How I Made Friends With Depression

Monday, November 26, 2018

Battling depression looks different for everyone, but here's how I learned to better cope with mine.

(This article was first published in Thrive Global)

Depression, for a fact, has become an epidemic in today’s world. Adding more to this is the constant craving for attention and validation we get from social media. The pressure is on to gain acceptance from society. If you are not on social media, you are probably not living, so they say.

It’s ironic because as an online professional, I always believe and let my clients believe that, if your business doesn’t have a social media or an online presence, then you don’t have a business.
More and more people are getting depressed because of the high expectations they set for themselves in accordance with how society wants them to be. I have been diagnosed with clinical depression in 2011. Since then I have always used the word “battling with depression.” I would use it in the blogs that I wrote and in the conversations I had with people.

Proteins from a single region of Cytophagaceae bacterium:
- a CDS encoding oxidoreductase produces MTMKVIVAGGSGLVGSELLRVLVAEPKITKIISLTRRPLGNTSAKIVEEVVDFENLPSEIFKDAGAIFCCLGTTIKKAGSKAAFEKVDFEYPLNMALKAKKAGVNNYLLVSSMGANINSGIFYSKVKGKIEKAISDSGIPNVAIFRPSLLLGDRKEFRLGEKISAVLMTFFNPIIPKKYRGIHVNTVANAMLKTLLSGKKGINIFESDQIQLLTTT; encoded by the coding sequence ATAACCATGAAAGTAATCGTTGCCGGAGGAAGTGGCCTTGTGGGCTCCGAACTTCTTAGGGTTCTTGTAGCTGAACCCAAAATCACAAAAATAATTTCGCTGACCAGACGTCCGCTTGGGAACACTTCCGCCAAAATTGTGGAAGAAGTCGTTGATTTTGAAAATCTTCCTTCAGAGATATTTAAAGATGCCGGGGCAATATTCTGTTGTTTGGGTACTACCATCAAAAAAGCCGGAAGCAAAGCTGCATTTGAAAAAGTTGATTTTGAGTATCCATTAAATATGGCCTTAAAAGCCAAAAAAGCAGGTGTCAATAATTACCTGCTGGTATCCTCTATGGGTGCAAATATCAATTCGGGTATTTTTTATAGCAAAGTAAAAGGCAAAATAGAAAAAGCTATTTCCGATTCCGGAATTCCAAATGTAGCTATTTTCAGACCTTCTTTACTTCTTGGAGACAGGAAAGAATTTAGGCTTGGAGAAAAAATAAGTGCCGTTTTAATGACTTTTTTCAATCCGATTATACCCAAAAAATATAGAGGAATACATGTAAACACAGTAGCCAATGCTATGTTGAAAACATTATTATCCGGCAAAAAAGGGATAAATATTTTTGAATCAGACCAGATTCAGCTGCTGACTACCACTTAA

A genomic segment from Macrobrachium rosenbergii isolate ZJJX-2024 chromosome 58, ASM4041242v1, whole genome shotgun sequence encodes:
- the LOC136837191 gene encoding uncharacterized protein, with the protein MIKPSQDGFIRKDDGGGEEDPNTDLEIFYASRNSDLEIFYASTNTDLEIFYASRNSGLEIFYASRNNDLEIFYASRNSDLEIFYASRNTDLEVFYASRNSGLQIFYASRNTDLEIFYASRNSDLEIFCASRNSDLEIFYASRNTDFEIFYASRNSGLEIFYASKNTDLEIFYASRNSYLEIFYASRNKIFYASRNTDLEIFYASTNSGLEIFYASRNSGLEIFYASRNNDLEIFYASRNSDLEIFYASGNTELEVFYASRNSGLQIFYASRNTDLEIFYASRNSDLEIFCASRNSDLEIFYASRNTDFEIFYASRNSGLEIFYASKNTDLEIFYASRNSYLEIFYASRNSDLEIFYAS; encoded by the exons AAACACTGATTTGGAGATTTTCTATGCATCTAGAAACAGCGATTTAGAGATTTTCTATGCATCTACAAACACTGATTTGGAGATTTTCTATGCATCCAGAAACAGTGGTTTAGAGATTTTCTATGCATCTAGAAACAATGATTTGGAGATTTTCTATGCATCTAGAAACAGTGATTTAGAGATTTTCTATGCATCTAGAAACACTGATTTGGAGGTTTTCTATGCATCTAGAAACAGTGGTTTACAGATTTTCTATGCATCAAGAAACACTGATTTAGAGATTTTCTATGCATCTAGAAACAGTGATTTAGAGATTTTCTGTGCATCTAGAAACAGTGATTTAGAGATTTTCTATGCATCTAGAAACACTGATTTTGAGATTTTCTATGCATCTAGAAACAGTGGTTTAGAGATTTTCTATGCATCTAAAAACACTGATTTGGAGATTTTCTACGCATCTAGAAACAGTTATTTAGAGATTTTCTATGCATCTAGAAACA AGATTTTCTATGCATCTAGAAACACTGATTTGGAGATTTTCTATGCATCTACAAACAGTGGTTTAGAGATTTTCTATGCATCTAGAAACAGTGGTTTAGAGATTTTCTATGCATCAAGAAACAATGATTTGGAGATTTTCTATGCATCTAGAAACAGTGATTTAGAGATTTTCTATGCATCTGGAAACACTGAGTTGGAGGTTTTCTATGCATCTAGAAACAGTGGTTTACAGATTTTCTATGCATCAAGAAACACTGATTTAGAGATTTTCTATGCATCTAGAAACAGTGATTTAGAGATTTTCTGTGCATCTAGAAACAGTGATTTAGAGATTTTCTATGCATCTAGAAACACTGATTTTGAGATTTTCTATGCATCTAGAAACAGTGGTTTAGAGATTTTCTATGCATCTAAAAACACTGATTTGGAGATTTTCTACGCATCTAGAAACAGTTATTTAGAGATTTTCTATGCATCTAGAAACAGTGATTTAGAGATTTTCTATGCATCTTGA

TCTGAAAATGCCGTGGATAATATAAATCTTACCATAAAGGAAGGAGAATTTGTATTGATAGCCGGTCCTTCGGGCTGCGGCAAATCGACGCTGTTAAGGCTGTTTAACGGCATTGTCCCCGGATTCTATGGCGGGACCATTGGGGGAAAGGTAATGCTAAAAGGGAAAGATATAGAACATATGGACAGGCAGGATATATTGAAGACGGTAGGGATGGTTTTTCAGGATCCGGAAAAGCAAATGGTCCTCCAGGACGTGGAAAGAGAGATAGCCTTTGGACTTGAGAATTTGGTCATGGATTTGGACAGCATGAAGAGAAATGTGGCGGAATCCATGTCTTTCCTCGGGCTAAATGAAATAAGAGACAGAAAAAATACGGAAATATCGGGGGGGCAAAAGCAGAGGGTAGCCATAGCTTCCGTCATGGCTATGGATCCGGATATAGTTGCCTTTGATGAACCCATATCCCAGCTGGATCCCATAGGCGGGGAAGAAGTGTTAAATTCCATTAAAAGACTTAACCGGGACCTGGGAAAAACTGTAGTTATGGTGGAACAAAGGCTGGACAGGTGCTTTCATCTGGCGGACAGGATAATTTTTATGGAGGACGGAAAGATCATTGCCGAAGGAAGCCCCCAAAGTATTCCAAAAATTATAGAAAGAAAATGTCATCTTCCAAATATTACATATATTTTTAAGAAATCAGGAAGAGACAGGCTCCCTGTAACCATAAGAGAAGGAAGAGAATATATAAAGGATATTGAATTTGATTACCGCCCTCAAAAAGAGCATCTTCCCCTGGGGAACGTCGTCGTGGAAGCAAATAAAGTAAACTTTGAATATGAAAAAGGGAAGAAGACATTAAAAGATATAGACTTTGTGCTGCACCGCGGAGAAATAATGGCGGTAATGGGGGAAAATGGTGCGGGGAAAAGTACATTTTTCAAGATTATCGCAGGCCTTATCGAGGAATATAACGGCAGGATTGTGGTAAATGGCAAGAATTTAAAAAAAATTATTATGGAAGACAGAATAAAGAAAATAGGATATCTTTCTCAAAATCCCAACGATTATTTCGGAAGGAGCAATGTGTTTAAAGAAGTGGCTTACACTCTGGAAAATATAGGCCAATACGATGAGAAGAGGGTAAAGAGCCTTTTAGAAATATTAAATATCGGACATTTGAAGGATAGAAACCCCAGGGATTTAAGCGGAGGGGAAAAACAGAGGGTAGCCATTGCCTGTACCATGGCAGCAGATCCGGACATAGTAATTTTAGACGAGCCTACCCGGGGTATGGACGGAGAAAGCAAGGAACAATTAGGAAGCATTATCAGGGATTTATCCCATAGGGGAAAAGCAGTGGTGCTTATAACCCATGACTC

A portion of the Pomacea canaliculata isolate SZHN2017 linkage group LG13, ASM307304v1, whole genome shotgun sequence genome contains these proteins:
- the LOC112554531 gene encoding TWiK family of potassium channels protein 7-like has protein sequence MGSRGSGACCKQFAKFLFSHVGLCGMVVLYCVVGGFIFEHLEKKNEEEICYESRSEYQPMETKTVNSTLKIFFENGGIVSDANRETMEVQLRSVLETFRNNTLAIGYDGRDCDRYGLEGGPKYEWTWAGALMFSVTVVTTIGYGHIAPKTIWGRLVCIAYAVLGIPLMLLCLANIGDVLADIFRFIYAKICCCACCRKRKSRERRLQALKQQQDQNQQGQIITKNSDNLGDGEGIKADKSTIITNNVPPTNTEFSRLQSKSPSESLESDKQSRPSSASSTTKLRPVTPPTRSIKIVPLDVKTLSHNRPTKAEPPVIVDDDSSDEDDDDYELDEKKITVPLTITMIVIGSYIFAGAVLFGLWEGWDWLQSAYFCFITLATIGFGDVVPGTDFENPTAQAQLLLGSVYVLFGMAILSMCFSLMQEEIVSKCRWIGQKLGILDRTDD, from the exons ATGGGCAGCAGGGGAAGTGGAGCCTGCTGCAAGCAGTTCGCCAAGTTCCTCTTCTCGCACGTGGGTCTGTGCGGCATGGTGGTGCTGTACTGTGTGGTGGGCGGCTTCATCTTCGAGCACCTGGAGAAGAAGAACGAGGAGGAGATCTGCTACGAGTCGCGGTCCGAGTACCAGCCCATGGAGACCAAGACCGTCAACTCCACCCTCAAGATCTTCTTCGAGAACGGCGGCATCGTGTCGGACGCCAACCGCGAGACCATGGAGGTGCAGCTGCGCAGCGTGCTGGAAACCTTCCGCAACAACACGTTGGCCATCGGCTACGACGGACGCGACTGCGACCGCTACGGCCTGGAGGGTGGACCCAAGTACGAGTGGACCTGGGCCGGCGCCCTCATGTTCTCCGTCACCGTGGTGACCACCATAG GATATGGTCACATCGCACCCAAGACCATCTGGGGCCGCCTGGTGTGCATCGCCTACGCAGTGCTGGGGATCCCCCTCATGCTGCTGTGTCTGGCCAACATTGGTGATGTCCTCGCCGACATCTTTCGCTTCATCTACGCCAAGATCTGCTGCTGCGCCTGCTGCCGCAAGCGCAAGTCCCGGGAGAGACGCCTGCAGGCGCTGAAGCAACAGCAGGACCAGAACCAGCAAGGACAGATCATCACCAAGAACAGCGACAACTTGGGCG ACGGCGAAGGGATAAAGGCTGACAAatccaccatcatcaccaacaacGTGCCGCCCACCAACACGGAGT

At that time, for me to be able to function as normally as I could, and just forget being depressed, was to take anti-depressants as prescribed by doctors. And as a patient who wanted to get better, I took it without knowing the side effects.

I recently watched a Ted talk How To Stay Calm When You Know You’ll be Stressed by Daniel Levitin, where he mentioned about how we don’t really bother to know the side effects for every medication that we’re given. He said that for every 300 people taking a certain drug, there would only 1 that would be cured.  And out of that 300 people, 15 of them would be suffering the side effects. This became quite controversial when a lot of medical practitioners disagreed with it. Accurate or not, we need to be more aware of the side effects of every medication we take.

And because of this, not fully understanding the side effects of antidepressants and becoming pregnant in a time that wasn’t so convenient, I had no choice but to abruptly stop the medication which led me to have suicidal thoughts and one instance triggered me to commit suicide.  Of course, it wasn’t successful because here I am now, still standing.

To read more of the article : Read it on Thrive Global.

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